We have attempted to validate differences in DNA methylation levels of 30 candidate genes reported to discriminate between normal colon mucosa of colon cancer patients and normal colon mucosa of individuals without cancer. We found that CpG sites in 16 of the 30 candidate genes show significant differences in mean methylation level in normal colon mucosa in an independent cohort of 24 cancer patients and 24 controls. A support vector machine trained on these data and data for an additional 66 CpGs set yielded an 18-gene signature, composed of 10 of the validated candidate genes plus 8 additional candidates. This model exhibited 96% sensitivity and 100% specificity in a 40-sample training set and classified all eight samples in the test set correctly. Moreover, we found a moderate-strong correlation (Pearson coefficients r=0.253-0.722) between methylation levels in colon mucosa and methylation levels in peripheral blood for seven of the 18 genes in the support vector model. These 7 CpGs, alone, classified 44 of the 48 patients in the validation set correctly and five CpGs selected from only two of the seven genes classified 41 of the 48 patients in the discovery set correctly. These results suggest that methylation biomarkers may be developed that will, at minimum, serve as useful objective and quantitative diagnostic complements to colonoscopy as a cancer screening tool. These data also suggest that it may be possible to monitor biomarker methylation levels in tissues collected much less invasively than by colonoscopy.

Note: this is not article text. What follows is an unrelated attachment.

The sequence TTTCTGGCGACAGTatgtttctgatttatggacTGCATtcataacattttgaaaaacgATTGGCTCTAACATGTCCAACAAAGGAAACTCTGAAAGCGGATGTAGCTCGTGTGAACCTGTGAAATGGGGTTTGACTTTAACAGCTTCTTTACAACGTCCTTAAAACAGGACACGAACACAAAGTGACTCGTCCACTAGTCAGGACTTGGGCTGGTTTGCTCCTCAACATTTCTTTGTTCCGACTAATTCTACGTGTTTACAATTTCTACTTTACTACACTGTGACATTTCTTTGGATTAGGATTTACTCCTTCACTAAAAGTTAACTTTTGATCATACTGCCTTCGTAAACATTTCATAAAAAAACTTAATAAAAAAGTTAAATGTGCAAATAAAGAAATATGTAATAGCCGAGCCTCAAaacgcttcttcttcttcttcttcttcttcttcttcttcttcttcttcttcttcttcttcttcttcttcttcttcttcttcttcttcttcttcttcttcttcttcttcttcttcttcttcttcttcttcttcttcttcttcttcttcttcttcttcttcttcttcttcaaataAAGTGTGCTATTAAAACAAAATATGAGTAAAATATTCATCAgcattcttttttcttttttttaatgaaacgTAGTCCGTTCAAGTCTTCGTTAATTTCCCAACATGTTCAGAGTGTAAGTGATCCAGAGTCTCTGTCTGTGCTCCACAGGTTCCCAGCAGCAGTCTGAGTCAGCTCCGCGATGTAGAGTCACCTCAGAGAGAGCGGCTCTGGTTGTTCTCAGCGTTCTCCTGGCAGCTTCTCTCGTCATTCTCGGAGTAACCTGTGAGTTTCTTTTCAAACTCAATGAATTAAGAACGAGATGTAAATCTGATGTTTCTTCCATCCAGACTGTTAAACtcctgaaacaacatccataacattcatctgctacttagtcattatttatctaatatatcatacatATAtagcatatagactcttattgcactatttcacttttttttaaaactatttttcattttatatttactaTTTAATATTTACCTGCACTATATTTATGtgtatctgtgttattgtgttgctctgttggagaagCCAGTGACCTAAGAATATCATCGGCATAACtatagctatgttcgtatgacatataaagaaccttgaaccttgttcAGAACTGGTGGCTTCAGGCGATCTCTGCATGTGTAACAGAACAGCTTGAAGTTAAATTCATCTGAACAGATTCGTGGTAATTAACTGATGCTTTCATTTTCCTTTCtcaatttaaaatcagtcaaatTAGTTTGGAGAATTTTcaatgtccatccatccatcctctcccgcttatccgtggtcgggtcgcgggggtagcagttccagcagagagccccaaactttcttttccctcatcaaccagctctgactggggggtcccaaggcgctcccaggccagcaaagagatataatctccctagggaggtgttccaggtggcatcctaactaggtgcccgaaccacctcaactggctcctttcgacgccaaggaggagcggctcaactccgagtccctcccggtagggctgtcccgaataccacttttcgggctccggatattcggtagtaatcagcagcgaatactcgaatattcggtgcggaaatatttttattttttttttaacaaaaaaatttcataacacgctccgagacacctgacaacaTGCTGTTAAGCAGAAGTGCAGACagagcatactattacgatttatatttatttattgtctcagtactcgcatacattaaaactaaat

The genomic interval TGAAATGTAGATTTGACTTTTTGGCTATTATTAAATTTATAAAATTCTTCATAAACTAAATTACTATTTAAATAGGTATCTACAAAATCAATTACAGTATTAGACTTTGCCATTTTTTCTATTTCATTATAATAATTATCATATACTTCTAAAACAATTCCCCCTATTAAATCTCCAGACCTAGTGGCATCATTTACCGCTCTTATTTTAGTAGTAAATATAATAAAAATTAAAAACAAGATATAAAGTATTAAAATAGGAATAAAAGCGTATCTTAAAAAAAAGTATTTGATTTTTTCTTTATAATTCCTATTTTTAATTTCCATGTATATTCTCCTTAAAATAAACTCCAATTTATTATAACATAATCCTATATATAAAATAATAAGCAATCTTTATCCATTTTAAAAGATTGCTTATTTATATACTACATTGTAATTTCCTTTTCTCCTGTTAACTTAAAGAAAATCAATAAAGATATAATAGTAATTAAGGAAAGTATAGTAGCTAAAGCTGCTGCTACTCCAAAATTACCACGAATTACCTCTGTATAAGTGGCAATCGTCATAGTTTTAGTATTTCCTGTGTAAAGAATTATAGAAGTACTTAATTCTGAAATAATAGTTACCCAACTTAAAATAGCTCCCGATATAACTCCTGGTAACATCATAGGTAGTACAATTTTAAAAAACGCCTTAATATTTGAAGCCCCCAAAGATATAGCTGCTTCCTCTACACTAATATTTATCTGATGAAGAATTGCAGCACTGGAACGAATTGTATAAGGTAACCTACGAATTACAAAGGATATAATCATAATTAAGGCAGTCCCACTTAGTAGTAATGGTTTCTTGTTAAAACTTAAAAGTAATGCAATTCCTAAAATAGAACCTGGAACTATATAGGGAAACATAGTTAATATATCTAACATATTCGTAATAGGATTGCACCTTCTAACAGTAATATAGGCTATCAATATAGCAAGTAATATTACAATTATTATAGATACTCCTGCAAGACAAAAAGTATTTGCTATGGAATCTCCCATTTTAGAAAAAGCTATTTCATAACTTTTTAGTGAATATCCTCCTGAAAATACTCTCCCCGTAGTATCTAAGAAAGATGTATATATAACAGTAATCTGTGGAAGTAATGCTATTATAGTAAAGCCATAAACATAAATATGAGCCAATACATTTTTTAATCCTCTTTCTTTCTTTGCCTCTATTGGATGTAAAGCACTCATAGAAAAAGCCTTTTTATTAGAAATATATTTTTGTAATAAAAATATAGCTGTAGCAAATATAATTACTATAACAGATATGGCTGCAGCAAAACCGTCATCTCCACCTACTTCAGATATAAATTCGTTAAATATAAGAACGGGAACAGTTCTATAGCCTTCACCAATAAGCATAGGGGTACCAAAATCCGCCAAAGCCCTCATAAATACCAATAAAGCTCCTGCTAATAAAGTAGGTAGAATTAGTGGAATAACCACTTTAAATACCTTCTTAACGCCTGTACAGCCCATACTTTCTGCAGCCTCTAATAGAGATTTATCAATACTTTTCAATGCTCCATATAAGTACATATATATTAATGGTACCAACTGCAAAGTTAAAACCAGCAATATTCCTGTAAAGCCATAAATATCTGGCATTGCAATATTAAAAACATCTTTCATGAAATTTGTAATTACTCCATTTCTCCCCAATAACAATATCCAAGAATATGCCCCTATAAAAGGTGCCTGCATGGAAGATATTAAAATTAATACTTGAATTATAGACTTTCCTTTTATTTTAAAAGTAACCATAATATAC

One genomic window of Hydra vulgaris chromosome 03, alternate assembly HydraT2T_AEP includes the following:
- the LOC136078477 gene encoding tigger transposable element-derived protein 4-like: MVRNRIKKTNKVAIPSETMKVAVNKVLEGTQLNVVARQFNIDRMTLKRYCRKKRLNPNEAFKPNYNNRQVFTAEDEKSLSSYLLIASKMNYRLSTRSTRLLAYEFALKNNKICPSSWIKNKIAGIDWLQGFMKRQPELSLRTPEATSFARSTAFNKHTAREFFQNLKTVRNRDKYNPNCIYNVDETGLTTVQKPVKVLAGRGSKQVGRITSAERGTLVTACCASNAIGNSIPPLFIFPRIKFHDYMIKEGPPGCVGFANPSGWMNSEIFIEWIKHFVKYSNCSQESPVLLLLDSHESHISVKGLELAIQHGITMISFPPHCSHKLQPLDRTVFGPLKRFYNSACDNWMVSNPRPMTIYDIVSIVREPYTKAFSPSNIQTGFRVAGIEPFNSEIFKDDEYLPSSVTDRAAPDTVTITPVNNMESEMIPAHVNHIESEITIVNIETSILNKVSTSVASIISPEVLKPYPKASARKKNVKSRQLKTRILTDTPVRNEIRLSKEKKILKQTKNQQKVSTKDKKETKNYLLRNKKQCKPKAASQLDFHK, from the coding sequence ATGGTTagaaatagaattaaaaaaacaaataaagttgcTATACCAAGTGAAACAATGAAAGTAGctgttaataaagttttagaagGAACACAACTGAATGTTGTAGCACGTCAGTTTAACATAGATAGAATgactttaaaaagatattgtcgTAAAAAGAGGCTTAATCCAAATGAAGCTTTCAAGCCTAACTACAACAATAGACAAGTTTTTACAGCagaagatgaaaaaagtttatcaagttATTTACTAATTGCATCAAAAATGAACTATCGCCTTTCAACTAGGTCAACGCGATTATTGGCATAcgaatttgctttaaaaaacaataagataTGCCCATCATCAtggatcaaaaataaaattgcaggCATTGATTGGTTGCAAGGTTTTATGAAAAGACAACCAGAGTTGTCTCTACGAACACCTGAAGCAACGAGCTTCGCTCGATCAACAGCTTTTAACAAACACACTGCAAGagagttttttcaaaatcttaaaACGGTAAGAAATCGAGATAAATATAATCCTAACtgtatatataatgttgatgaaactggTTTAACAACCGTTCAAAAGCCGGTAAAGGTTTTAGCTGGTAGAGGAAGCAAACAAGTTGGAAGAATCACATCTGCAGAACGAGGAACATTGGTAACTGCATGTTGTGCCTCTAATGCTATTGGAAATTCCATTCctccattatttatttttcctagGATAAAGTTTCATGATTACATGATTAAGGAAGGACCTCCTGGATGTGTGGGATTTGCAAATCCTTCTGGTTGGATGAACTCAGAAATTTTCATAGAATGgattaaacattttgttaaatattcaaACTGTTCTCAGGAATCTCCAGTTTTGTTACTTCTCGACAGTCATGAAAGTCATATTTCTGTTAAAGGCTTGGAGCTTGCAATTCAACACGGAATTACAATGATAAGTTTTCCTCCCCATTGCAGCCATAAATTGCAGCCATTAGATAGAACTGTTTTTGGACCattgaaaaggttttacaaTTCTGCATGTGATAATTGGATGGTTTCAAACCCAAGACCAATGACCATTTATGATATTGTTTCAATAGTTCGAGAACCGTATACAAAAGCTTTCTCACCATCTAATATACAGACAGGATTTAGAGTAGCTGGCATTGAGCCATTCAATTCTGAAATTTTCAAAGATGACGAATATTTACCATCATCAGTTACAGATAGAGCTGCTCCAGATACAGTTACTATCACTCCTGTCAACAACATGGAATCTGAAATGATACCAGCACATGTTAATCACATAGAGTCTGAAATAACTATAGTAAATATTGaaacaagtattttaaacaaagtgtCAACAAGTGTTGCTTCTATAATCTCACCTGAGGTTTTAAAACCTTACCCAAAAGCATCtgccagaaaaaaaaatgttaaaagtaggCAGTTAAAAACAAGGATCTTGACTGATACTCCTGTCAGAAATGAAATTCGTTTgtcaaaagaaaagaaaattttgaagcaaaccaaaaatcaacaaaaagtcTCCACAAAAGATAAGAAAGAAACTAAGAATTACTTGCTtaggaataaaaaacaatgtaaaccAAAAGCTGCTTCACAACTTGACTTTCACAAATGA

Citation Format: Matteo Cesaroni. Validation of methylation biomarkers that distinguish normal colon mucosa from cancer patients from normal colon mucosa of patients without cancer. [abstract]. In: Proceedings of the 105th Annual Meeting of the American Association for Cancer Research; 2014 Apr 5-9; San Diego, CA. Philadelphia (PA): AACR; Cancer Res 2014;74(19 Suppl):Abstract nr 413. doi:10.1158/1538-7445.AM2014-413